SHANGHAI/BEIJING China's securities regulator said late on Thursday it will relax certain rules on stock index futures trading as the government starts to gradually unwind restrictions imposed during the 2015 stock market crash.
Starting on Friday, rules restricting "excessive trading" in stock index futures will be eased, doubling the previous daily cap of 10 contracts to 20. In addition, margin requirements and trading fees for the derivative trading will also be lowered.
The announcement was immediately seen by some hedge fund managers as a positive harbinger for China's thinly-traded index futures market, but optimism was restrained.
"Spring is coming. This is encouraging," said Fang Ming, a senior executive at Shanghai-based hedge fund house MingShi Investment.
"But the moves are more symbolic in nature, and will give limited support to market liquidity," he said, adding the new daily cap of 20 contracts is still too restrictive.
China imposed a series of restrictions on stock index trading during the stock market crash in the summer of 2015, blaming the derivatives for worsening a crisis that sent shockwaves across global financial markets.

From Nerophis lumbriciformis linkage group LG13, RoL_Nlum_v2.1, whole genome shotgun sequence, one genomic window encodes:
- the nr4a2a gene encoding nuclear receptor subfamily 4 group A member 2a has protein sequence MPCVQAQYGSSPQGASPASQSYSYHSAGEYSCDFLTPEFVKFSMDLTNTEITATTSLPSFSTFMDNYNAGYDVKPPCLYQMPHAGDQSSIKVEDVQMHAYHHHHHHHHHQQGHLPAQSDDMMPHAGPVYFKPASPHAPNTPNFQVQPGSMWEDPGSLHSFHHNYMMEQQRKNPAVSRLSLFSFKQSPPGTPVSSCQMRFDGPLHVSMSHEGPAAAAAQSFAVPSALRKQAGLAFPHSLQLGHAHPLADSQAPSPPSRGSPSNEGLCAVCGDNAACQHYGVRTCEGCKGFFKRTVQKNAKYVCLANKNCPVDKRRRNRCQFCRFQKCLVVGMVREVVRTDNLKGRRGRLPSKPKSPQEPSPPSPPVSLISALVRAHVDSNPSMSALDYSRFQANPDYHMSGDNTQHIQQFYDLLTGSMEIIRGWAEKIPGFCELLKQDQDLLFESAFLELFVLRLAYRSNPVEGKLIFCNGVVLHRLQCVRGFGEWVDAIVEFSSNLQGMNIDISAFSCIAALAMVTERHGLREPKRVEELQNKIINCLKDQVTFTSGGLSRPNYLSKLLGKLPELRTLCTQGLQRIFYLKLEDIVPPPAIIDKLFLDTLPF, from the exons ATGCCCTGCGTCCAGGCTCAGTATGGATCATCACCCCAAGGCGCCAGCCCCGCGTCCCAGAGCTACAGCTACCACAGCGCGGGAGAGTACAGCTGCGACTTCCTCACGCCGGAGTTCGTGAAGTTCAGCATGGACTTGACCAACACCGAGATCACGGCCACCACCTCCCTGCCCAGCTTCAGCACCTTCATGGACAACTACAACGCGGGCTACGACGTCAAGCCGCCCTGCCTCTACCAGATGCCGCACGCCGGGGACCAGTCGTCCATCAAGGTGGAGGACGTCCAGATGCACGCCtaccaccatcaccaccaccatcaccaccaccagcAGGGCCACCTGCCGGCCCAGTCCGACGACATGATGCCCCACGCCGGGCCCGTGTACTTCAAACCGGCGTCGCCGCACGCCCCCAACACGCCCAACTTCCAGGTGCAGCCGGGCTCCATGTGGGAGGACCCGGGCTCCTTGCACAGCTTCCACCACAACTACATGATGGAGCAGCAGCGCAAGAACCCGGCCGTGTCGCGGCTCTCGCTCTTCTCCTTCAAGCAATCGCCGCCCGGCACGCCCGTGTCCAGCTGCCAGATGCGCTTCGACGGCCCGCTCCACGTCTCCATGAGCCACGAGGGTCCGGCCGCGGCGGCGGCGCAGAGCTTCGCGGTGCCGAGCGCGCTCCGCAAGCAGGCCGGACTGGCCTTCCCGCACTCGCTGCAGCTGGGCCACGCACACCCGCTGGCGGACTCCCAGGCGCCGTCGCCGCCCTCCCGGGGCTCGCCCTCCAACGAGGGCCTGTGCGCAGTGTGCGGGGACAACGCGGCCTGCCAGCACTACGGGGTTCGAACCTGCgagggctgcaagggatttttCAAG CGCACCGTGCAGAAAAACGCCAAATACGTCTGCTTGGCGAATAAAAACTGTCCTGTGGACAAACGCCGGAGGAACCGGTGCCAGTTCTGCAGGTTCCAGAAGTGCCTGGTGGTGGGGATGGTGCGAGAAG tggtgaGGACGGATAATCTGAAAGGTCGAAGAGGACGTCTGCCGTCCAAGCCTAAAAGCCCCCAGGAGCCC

As a result, trading in China's stock index futures tumbled, nearly killing a market that provides much-needed hedging tools for investors in a volatile stock market.
Thursday's announcement shows the government is getting more confident of the stock market .CSI300, which has gained over 20 percent from a bottom hit a year ago, as the economy shows signs of recovery.
Under the leadership of the China Securities Regulatory Commission (CSRC), the China Financial Futures Exchange has decided to adjust trading rules "in a gradual and orderly" manner, to enable market forces play a bigger role, according to an exchange statement, which was also posted by CSRC.
Margin requirements for what is seen as speculative trading in CSI 300 Index Futures and SSE 50 Index Futures will be slashed to 20 percent, from 40 percent, while the requirements for trading in the CSI500 Index Futures will be reduced to 30 percent from 40 percent.
(Reporting by Samuel Shen and John Ruwitch; Editing by Clarence Fernandez/Jeremy Gaunt)